Commissioners then voted 5-0 to move the project forward.

Anders plans to appeal the Planning Commission’s decision when the project comes to the board.

“Both Darren and I presented fact-based information about the traffic and public safety hazards, but our presentations had zero impact on the commissioners’ decision,” she said. “However, the most concerning new information I took away from the meeting is that El Dorado County does not have formal documentation or a clear plan for developing its infrastructure. It appears the strategy is to build first and then ‘Mickey Mouse’ architect infrastructure around it. Clearly, this has failed in the past and will fail in the future.

“When commissioners questioned the Department of Transportation about options to add turn lanes to Green Valley Road, DOT announced that this is not an option because retaining walls (DOT constructed during 2004-07 widening) on both sides of Green Valley Road precluded any further widening along this section,” Anders continued. “I find this unacceptable! If our neighboring communities of Folsom, Roseville and Rocklin can adequately plan infrastructure to accommodate growth and increasing traffic volume, residents of El Dorado County must demand the same!”

Anders also said the county isn’t appropriately staffed to make sure public needs are met. “We don’t do enforcement in El Dorado County,” she said. “The sign ordinance is a good example. Take, for instance, the 8-foot tall, tattered flags on Green Valley Road; they make the gateway to the county look tacky. I’ve called so many times with this problem and there’s only one person doing code enforcement.”

Anders and Bobrowsky both predicted any sign or banner restrictions wouldn’t likely be enforced in this case.

“We have to be mindful we’re just now experiencing a recovery,” said Anders. “El Dorado County was dormant for several years. Now we’re positioned again for significant growth.”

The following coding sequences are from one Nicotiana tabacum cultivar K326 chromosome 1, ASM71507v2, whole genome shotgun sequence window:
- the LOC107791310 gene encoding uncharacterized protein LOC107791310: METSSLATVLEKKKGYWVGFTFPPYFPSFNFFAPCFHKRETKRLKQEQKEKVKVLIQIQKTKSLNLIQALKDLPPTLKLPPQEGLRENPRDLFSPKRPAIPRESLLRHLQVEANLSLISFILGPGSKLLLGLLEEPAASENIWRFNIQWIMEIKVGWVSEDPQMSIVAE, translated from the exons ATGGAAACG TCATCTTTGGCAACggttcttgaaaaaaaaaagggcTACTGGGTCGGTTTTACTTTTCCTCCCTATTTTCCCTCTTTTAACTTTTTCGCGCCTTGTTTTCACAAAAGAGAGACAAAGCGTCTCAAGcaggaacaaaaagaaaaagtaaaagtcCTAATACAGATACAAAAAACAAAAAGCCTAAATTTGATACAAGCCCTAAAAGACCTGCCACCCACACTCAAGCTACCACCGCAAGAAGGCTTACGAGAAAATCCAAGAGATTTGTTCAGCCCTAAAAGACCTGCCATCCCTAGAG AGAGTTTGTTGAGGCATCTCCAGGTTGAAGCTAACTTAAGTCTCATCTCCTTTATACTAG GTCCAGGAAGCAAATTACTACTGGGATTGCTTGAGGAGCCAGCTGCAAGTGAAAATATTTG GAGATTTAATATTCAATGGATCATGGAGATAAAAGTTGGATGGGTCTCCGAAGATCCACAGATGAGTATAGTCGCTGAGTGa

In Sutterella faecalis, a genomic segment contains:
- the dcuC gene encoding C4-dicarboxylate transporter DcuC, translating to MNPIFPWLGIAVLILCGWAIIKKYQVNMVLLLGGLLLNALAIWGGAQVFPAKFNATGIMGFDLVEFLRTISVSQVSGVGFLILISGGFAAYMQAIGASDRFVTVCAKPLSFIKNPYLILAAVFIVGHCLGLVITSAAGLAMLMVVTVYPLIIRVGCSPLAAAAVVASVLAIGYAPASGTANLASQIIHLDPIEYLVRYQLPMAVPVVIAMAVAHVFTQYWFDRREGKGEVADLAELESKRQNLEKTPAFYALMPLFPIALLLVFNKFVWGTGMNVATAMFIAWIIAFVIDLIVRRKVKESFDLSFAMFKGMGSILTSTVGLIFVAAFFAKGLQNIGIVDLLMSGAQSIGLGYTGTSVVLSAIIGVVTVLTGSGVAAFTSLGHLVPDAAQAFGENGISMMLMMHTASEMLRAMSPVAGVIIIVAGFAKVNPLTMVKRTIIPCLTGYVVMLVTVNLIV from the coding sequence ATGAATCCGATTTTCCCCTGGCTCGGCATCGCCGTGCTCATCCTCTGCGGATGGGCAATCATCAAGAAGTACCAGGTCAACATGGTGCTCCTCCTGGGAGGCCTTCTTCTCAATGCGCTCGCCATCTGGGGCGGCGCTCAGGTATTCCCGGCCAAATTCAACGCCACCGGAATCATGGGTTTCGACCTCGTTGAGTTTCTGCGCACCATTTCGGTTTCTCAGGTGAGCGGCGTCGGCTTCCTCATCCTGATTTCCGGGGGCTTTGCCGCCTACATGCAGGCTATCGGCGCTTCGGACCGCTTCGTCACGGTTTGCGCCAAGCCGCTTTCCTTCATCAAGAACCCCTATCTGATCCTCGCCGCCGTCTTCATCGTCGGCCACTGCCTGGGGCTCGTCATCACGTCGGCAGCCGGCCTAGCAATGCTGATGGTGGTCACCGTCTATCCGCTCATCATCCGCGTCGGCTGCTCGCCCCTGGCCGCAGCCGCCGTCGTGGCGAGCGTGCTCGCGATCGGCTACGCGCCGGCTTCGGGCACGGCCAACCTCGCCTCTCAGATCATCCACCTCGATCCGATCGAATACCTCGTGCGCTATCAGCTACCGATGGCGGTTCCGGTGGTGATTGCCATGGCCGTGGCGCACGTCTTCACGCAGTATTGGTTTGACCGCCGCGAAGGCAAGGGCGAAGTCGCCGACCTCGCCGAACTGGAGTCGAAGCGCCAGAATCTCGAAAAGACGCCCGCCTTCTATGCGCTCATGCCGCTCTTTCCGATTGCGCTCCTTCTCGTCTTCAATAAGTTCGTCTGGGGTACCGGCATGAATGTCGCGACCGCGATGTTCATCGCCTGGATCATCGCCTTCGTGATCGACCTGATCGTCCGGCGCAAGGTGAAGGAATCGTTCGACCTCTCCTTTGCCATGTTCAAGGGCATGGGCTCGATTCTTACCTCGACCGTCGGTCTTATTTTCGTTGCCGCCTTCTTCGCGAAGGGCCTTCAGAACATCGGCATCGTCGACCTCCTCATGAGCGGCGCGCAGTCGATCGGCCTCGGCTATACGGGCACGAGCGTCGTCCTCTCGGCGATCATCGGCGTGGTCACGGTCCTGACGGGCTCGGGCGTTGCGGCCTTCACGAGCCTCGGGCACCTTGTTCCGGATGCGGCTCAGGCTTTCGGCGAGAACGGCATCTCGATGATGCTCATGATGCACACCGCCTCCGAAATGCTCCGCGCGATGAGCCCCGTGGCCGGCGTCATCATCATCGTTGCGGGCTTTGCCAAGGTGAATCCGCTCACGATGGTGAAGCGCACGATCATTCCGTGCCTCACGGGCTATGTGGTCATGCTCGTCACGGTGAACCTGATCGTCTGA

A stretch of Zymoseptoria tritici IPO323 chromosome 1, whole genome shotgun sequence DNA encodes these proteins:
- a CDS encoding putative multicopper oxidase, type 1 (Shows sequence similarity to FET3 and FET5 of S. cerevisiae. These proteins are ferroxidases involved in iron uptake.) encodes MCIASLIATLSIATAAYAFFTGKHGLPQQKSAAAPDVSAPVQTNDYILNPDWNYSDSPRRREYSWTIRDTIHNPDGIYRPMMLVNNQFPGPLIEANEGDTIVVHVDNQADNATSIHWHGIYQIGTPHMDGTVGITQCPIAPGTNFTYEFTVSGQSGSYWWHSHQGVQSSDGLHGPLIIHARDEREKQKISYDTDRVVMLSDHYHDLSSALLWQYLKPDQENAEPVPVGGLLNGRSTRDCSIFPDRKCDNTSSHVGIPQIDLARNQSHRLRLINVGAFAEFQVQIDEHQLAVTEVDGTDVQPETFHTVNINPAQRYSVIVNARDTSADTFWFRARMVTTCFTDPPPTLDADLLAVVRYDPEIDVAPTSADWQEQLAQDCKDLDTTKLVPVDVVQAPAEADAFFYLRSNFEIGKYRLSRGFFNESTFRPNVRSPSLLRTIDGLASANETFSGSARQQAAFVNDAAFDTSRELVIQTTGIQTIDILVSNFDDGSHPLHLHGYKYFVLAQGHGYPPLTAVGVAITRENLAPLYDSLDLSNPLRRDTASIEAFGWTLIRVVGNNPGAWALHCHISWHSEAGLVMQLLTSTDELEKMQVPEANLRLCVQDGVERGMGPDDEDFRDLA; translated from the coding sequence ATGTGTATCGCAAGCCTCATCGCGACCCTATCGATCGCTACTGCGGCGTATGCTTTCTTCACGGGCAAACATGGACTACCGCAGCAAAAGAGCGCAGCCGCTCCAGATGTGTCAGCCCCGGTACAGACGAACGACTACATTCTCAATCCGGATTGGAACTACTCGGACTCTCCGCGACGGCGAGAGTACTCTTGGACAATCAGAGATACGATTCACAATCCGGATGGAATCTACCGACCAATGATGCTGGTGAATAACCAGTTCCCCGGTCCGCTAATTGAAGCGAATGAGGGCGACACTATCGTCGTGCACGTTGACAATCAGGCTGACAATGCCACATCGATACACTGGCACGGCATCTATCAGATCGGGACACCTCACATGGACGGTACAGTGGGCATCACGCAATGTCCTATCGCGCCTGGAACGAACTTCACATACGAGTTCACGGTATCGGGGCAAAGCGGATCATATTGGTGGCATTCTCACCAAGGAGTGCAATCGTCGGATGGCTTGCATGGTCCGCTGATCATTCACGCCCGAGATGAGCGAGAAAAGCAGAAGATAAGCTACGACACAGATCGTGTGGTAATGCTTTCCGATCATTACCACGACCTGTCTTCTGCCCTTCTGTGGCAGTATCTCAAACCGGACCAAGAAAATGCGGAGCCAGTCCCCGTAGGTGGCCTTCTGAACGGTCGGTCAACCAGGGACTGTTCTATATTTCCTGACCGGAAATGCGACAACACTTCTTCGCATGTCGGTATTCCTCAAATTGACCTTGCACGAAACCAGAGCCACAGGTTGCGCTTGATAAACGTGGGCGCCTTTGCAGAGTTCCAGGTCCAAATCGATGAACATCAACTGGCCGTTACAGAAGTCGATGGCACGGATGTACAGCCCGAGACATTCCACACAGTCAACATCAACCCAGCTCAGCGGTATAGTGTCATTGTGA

Anders said she’s willing to give up some of her land to put in the dedicated turn lanes. “I’d have to revamp my store fronts to do that, but I welcome it,” she said. “I’m a big proponent for appropriate projects in appropriate locations. Let’s just not put people in jeopardy.

“Mark Strauch doesn’t own the land yet, but he’s paid a lot of little fees already, which will probably push it along,” Anders added. “This project was pushed through and I feel it was brought too late to the public’s attention. The planning process in El Dorado County is broken and it needs to be fixed.”

Dawn Hodson contributed to this article.

Julie Samrick

Discussion | 2 comments

  • PatrickOctober 03, 2013 - 7:53 am

    I'm behind Amy 100%. Just the pushback on the developer so far has resulted in several improvements to the plan. It still falls way short, but with hard work we can make him, and the county, do the right thing.

  • Lee WiegandDecember 09, 2013 - 4:56 pm

    Concerns for sure. That is a heavily used intersection by bicyclists and pedistrians accessing Folsom Lake across the street. As a bicyclist I'm concerned about added traffic and congestion this may bring adding danger to this site.



  • Recent Posts

  • Recent Comments

  • Follow Us On Facebook

  • Special Publications »

    Use of this site constitutes acceptance of our Terms of Service (updated 4/30/2015) and Privacy Policy (updated 4/7/2015).
    Copyright (c) 2017 McNaughton Newspapers, Inc., a family-owned local media company that proudly publishes the Daily Republic, Mountain Democrat, Davis Enterprise, Village Life, Winters Express, Georgetown Gazette, EDC Adventures, and other community-driven publications.